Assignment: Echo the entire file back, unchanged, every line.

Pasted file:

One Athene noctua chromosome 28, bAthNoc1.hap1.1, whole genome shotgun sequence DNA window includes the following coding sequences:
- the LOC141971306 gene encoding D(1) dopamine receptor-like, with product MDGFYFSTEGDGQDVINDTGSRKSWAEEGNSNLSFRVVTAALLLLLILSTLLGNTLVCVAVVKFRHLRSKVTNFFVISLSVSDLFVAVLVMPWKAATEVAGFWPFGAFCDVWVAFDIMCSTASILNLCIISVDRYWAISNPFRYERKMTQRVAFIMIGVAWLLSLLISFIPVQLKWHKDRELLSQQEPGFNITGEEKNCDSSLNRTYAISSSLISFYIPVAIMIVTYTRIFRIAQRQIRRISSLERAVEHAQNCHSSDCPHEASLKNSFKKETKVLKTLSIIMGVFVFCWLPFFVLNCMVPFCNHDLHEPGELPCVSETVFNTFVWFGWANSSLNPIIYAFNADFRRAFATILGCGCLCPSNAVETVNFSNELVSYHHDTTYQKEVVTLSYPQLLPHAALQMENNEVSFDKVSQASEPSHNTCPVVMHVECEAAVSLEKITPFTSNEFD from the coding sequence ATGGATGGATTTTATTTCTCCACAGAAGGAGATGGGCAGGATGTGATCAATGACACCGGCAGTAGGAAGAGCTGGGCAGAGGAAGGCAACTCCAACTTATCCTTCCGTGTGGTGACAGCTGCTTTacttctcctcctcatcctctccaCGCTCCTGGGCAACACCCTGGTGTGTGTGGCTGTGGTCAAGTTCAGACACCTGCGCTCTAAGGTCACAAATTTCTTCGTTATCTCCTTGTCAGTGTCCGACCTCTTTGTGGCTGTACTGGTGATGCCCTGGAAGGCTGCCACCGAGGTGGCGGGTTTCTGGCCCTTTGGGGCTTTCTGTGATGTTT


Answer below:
One Athene noctua chromosome 28, bAthNoc1.hap1.1, whole genome shotgun sequence DNA window includes the following coding sequences:
- the LOC141971306 gene encoding D(1) dopamine receptor-like, with product MDGFYFSTEGDGQDVINDTGSRKSWAEEGNSNLSFRVVTAALLLLLILSTLLGNTLVCVAVVKFRHLRSKVTNFFVISLSVSDLFVAVLVMPWKAATEVAGFWPFGAFCDVWVAFDIMCSTASILNLCIISVDRYWAISNPFRYERKMTQRVAFIMIGVAWLLSLLISFIPVQLKWHKDRELLSQQEPGFNITGEEKNCDSSLNRTYAISSSLISFYIPVAIMIVTYTRIFRIAQRQIRRISSLERAVEHAQNCHSSDCPHEASLKNSFKKETKVLKTLSIIMGVFVFCWLPFFVLNCMVPFCNHDLHEPGELPCVSETVFNTFVWFGWANSSLNPIIYAFNADFRRAFATILGCGCLCPSNAVETVNFSNELVSYHHDTTYQKEVVTLSYPQLLPHAALQMENNEVSFDKVSQASEPSHNTCPVVMHVECEAAVSLEKITPFTSNEFD from the coding sequence ATGGATGGATTTTATTTCTCCACAGAAGGAGATGGGCAGGATGTGATCAATGACACCGGCAGTAGGAAGAGCTGGGCAGAGGAAGGCAACTCCAACTTATCCTTCCGTGTGGTGACAGCTGCTTTacttctcctcctcatcctctccaCGCTCCTGGGCAACACCCTGGTGTGTGTGGCTGTGGTCAAGTTCAGACACCTGCGCTCTAAGGTCACAAATTTCTTCGTTATCTCCTTGTCAGTGTCCGACCTCTTTGTGGCTGTACTGGTGATGCCCTGGAAGGCTGCCACCGAGGTGGCGGGTTTCTGGCCCTTTGGGGCTTTCTGTGATGTTT